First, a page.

The whole thing was around thought leadership and the influencers played a critical role because they validated the story. They are that third party validation about what SAP is talking about as a challenge in the industry. The hope is that people realize, “Oh, SAP has a solution to my challenges. Let me go check that out.” That’s why it was so important that the podcast included influencers.

And I’ll have to tell you one thing that is absolutely incredible. We would create a summary blog post about the podcast that we publish on one of our website properties. The gal who manages this thought leadership area of sap.com knows SEO really well. If you typed into Google, “future of data”, out of 1.5 billion search results, our blog post came up number one. It’s a combination of working with the influencer who has the social media presence on the topic. Also, Tamera the host is out there and she’s promoting this blog summary that she wrote. She’s promoting the series and we’re getting the word out there using the right keywords and it all comes into play. It’s all full circle, right?

It’s a podcast, it’s a blog, it’s the influencers. It’s all working together to create this awareness that people are going to pay attention to and realize that SAP has a solution to their business needs.

So who are some B2B tech influencers that really stand out today? And are there any re rising stars you would like to mention also?

Ursula: Oh my gosh, there are several. One of the first people that comes to mind is Sally Eaves.

She’s someone that she’s been on the scene for quite some time, but the thing is, Sally is first of all, Sally. I don’t know where she gets that energy. She is 24/7 go, go, go. She’s doing so many things. She has a background being a CTO, but then she has a side of her that is about education, children and the environment and how technology is influencing society. She’s kind of like the whole package and she’s really good and knowledgeable and very charismatic. We’d love to do some work with her because she’s fantastic. She also has a British accent, which makes that fun for us Americans. She’s one of the top ones that I would recommend. I love following her stories, so definitely check her out.

To see the full Inside Influence interview with Ursula, check out the video below:

To connect with Ursula on all things marketing and influence, you can find her on LinkedIn and Twitter.

B2B Influencer Marketing Unleashed
Don’t miss Ursula and I as we present at the virtual Content Marketing World conference this week: Influencer Marketing Unleashed: Top Tactics for Success from Global B2B Brands. This is my 10th year in a row speaking at CMWorld and this presentation highlights the best of the best when it comes to information about B2B influencer marketing including:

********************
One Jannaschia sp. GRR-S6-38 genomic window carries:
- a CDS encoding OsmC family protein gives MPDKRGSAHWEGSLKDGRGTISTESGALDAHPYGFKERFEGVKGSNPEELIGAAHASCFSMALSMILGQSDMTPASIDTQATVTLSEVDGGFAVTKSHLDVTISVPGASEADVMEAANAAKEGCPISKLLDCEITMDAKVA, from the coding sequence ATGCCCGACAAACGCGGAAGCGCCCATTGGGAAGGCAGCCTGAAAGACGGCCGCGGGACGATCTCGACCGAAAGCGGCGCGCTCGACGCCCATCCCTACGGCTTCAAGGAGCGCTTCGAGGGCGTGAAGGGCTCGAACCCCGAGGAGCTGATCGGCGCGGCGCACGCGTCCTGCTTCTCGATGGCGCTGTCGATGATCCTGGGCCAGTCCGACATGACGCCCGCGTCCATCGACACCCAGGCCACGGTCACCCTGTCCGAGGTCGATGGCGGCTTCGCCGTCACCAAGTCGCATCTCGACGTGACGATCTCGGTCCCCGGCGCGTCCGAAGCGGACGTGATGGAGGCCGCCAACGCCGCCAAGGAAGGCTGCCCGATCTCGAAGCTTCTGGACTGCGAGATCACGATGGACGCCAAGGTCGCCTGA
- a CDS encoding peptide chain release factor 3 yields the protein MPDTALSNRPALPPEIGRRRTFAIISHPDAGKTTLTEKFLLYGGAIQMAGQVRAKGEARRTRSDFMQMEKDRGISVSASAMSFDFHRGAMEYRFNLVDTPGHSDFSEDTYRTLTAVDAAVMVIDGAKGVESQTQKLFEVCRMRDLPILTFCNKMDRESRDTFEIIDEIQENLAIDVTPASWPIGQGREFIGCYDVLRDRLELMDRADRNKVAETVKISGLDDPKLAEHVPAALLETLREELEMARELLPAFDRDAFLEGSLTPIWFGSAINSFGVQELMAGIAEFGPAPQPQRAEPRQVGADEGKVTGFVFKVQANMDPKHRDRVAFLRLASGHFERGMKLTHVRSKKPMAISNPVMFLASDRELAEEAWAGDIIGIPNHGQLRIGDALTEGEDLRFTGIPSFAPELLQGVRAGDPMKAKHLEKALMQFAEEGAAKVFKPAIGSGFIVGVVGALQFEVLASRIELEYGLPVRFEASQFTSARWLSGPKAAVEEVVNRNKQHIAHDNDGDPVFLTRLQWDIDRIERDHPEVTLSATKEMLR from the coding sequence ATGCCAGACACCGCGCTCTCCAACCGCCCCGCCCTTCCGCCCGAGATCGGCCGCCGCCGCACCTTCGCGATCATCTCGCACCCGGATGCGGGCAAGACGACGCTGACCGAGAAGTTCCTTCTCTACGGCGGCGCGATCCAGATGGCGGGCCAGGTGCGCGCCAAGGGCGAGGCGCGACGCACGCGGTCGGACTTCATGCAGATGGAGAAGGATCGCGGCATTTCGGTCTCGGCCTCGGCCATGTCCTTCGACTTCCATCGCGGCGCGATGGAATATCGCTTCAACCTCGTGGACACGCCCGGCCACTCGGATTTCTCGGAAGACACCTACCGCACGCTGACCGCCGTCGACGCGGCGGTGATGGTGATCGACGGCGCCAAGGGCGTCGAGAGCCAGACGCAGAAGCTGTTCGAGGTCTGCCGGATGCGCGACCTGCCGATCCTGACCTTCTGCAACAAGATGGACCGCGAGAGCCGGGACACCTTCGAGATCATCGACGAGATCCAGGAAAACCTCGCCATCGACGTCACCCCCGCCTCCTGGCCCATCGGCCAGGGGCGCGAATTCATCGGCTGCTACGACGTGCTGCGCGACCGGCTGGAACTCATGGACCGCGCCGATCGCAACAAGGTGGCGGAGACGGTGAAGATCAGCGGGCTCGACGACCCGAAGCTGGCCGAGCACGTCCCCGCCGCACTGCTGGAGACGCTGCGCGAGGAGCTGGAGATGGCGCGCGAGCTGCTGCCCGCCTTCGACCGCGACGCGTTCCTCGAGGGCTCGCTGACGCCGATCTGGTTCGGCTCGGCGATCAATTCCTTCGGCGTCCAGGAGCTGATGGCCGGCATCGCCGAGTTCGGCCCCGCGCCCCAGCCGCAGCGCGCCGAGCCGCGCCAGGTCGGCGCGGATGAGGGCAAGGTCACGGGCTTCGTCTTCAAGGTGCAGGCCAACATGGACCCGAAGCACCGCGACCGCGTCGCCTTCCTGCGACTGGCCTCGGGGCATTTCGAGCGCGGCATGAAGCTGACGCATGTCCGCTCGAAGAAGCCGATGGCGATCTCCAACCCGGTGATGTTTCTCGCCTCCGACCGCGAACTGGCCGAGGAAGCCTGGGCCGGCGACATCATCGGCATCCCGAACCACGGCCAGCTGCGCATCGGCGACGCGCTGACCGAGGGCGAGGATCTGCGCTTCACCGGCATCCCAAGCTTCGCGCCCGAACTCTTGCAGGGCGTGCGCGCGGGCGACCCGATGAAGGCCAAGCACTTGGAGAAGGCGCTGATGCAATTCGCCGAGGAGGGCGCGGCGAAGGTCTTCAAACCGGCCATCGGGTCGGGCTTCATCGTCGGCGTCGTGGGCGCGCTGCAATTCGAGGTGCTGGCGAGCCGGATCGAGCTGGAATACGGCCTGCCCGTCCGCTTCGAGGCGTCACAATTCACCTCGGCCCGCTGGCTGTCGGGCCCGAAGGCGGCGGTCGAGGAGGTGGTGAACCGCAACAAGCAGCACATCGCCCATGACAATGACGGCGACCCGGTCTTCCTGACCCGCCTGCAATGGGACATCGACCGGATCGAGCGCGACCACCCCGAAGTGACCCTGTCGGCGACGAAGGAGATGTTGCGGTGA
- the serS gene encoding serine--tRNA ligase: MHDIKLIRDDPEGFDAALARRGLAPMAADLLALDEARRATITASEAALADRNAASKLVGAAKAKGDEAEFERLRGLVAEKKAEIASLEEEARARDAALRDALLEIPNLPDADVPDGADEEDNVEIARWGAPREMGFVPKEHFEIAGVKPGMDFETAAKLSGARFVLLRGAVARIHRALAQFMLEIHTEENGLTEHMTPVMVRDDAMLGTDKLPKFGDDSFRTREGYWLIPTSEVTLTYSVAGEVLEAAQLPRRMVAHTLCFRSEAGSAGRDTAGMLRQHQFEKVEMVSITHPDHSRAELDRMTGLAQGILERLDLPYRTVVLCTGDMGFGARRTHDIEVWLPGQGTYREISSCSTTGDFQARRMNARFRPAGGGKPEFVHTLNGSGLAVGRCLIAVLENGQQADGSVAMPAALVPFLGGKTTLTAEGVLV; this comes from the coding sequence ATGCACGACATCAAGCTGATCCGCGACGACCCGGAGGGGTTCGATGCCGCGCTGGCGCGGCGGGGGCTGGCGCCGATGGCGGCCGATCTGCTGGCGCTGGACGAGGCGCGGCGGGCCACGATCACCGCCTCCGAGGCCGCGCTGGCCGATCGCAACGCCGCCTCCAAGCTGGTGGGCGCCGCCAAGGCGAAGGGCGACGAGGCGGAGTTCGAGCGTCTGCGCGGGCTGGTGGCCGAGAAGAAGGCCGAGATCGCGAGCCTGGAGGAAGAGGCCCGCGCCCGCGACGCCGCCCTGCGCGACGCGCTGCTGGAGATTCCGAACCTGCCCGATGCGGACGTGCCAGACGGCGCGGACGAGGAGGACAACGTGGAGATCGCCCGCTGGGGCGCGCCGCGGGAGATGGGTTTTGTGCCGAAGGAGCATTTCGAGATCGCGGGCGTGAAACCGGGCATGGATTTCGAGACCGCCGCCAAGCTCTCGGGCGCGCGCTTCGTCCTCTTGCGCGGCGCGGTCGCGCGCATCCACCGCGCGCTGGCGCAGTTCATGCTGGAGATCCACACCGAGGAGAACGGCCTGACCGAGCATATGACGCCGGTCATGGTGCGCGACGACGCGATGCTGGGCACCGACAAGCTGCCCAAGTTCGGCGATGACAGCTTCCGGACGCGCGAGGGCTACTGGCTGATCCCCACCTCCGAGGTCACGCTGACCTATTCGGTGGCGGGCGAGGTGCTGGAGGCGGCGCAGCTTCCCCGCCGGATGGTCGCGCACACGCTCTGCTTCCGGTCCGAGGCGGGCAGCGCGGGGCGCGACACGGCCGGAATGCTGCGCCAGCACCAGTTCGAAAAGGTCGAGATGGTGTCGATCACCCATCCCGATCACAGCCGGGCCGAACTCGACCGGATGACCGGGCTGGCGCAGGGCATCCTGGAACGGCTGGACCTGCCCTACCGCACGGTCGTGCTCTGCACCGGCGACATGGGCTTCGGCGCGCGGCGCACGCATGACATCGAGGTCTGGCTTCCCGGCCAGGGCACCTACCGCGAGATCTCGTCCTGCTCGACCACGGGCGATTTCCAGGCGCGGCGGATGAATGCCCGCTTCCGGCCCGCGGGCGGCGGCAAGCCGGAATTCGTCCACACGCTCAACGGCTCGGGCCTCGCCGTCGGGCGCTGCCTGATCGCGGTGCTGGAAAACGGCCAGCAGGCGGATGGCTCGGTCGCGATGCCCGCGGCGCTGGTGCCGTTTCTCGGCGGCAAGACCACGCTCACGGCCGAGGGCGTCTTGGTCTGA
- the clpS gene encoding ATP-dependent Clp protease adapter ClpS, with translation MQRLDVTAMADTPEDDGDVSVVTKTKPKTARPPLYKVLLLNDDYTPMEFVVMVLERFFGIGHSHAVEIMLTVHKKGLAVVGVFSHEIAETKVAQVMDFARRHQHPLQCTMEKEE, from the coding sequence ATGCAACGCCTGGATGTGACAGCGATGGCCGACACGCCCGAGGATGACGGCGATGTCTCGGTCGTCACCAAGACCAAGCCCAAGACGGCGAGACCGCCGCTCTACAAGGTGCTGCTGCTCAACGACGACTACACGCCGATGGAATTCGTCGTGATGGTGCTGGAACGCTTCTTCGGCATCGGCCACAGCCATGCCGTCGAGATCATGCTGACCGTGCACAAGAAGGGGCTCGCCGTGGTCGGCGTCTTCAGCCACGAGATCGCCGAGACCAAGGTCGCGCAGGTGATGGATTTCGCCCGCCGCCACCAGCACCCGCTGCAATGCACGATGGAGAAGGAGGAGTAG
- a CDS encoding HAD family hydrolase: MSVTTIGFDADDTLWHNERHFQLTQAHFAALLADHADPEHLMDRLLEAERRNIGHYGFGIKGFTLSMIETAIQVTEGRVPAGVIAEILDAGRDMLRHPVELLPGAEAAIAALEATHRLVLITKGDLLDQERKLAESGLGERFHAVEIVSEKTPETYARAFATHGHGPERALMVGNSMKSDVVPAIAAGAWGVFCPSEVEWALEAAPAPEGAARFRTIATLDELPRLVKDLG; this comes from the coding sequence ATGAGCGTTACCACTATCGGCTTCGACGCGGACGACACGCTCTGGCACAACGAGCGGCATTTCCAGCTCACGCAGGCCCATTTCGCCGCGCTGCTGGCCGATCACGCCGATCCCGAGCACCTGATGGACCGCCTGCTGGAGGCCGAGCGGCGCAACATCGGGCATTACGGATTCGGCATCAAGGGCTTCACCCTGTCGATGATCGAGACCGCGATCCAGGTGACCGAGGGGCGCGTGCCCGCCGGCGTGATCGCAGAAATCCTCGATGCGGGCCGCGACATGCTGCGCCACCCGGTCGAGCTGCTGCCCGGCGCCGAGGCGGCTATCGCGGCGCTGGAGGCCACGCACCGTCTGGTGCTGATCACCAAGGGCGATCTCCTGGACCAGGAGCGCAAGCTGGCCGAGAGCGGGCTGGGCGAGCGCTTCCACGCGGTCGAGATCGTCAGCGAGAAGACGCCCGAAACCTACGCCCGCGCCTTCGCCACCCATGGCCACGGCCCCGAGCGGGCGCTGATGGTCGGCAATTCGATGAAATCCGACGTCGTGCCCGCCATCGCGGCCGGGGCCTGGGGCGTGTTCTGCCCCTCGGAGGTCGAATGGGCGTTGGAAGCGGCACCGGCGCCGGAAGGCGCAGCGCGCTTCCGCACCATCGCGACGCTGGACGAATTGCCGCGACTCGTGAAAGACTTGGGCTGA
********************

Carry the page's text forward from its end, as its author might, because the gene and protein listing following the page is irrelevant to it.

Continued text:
• Key trends based on the latest B2B influencer marketing research study
  • Use cases and case studies from Monday.com, Cherwell Software, LinkedIn, Adobe, Alcatel Lucent Enterprise and of course, SAP.
  • A framework for enterprise B2B influencer content campaigns

While the CMWorld conference is happening virtually this week, you can get access to presentations on demand as well. Check out the website.

Next up on Inside Influence is a conversation with Janine Wegner, Global Thought Leadership Program and Activation Manager at Dell Technologies.

Be sure to check out our previous Inside Influence interviews:

Rani Mani, AdobeThe Value of B2B Influencer Marketing

Garnor Morantes, LinkedInThe Power of Always-On Influence

How to Create a Useful and Well-Optimized FAQ Page

The golden rule of marketing has always been: Don’t leave your customer wondering, or you’ll lose them. This rule also applies very well to SEO: Unless Google can find an answer — and quickly — they’ll pick and feature your competitor.

One way to make sure that doesn’t happen is having a well set-up, well-optimized FAQ page. Your FAQ is the key to providing your customers and search engines with all the answers they might need about your brand.

Why create an FAQ page?

  • Decrease your customer support team’s workload. If you do it right, your FAQ page will be the first point of contact for your potential customers — before they need to contact you directly.